Gentleness: the unwanted fruit of the Spirit

Gentleness: the unwanted fruit of the Spirit

In his longest quote from the Old Testament in his gospel, Matthew describes Jesus in Matthew 12 as one who is gentle. In poetic form, he quotes:

19 He will not quarrel or cry aloud, nor will anyone hear his voice in the streets; 20 a bruised reed he will not break, and a smoldering wick he will not quench, until he brings justice to victory; 21 and in his name the Gentiles will hope.” (Matt. 12:19-21 ESV)

This quotation comes immediately after Jesus spent significant time with those who were needy, healing all who came to him. Throughout his ministry, we see Jesus engaging with the kinds of people who were not valued in society, accepting the poor and the needy and the young and the old. People who could be described as a “bruised reed” or a “smouldering wick” he would care for instead of crushing.

This is something all of us should be grateful for. We are all sinners, people with problems. This means that we need a gentle Saviour, not just one who comes in judgement. It is a wonderful blessing for us that Jesus is gentle.

A scan of the New Testament reveals that gentleness is not something restricted to Jesus. Christians are told that gentleness is a fruit of the Spirit, that we should evangelise with gentleness and respect, and that gentleness towards others should characterise the church family. This is one attribute of Jesus we are called to emulate.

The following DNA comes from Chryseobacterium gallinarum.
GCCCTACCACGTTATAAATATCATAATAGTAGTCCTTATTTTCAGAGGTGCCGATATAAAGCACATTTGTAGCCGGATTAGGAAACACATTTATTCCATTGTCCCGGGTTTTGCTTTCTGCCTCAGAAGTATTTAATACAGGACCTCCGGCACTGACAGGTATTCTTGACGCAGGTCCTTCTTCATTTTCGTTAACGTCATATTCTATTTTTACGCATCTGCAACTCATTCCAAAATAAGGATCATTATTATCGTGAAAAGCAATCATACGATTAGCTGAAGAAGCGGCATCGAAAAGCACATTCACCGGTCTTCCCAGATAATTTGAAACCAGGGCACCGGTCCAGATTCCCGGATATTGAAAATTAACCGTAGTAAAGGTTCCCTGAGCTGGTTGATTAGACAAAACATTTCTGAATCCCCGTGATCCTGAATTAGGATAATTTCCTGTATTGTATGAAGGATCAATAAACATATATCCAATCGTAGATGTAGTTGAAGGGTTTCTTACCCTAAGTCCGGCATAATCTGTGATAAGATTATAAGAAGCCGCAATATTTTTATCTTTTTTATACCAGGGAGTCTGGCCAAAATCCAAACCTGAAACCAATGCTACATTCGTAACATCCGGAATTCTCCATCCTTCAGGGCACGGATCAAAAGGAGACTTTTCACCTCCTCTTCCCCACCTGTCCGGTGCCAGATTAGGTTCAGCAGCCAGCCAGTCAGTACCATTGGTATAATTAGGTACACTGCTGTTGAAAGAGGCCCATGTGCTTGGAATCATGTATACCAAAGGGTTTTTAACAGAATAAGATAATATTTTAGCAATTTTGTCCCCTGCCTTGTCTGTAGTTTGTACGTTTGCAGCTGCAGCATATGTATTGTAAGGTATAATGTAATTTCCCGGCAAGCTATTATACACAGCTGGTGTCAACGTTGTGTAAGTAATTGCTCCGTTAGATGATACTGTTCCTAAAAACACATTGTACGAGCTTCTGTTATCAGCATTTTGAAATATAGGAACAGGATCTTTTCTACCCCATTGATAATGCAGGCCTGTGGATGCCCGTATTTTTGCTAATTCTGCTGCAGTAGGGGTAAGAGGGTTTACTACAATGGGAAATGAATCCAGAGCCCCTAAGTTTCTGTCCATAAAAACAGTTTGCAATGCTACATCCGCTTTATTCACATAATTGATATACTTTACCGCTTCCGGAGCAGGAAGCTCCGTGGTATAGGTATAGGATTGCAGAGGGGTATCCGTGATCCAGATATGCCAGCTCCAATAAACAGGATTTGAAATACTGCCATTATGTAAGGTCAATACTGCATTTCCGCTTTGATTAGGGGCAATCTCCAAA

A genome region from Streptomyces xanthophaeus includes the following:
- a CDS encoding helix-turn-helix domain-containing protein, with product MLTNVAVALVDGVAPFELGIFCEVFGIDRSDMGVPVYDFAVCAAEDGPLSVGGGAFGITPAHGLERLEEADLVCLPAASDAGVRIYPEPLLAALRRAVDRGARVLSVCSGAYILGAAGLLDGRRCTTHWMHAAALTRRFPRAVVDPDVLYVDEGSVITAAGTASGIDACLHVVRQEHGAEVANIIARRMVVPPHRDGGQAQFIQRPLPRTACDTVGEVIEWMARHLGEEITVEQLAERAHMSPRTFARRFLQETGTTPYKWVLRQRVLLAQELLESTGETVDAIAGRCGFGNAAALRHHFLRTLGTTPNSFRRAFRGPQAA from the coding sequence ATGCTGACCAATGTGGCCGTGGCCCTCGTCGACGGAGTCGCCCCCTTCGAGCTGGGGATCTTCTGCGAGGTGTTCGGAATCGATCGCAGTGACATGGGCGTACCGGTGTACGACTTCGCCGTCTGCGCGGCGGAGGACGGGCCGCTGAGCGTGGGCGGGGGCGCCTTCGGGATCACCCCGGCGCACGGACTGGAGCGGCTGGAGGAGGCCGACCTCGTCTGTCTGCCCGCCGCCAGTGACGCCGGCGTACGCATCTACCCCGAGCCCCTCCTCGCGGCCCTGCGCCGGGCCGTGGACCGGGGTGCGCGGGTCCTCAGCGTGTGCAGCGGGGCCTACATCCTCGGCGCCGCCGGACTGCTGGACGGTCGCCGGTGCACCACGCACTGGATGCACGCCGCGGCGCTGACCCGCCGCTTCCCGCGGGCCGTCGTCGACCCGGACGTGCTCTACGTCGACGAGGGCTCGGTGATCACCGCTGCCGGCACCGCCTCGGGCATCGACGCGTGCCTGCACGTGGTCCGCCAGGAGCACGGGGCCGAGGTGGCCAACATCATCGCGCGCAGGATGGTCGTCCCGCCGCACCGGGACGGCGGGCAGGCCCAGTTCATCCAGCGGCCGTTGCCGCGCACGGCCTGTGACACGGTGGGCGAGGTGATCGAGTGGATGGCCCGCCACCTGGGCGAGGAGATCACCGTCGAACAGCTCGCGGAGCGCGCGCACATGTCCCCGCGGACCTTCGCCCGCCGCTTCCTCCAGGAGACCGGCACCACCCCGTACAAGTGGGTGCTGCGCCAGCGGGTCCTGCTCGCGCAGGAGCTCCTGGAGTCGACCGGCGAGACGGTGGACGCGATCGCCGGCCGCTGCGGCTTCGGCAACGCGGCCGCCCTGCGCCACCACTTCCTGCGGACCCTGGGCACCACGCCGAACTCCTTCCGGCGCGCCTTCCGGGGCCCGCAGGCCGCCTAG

Gentleness might be something we should aspire to, but it is not something valued highly by our culture. We are told to be assertive and to stand for our rights; if we are gentle with others, we fear they will take advantage of our kindness and meekness. Here is one more area that we need to value God’s direction more the values of our culture. Being gentle with people is not a sign of weakness, it is a sign of empathy and kindness, and what should be a natural outworking of the Spirit in our lives.

If you are gentle with people, especially in the middle of a culture that is often harsh to those on the outside, you will stand out in a positive way. Yes, it might mean that you spend time on those who cannot help you back. Perhaps it will mean that you are patient with the trainee at work with all their incessant questions. Perhaps it will mean that you take the time to talk with the visitor at church with obvious mental health issues. Perhaps it will mean that you work hard at being patient with the elderly driver who is slowing you down on the freeway. Gentleness shows that you care for people made in the image of God, whoever they are, and not only because they can be of some advantage to you.

Work on your gentleness. It may give you opportunities for the gospel. And even if it doesn’t, you will be treating people the way Jesus did. Surely that is something to aspire to.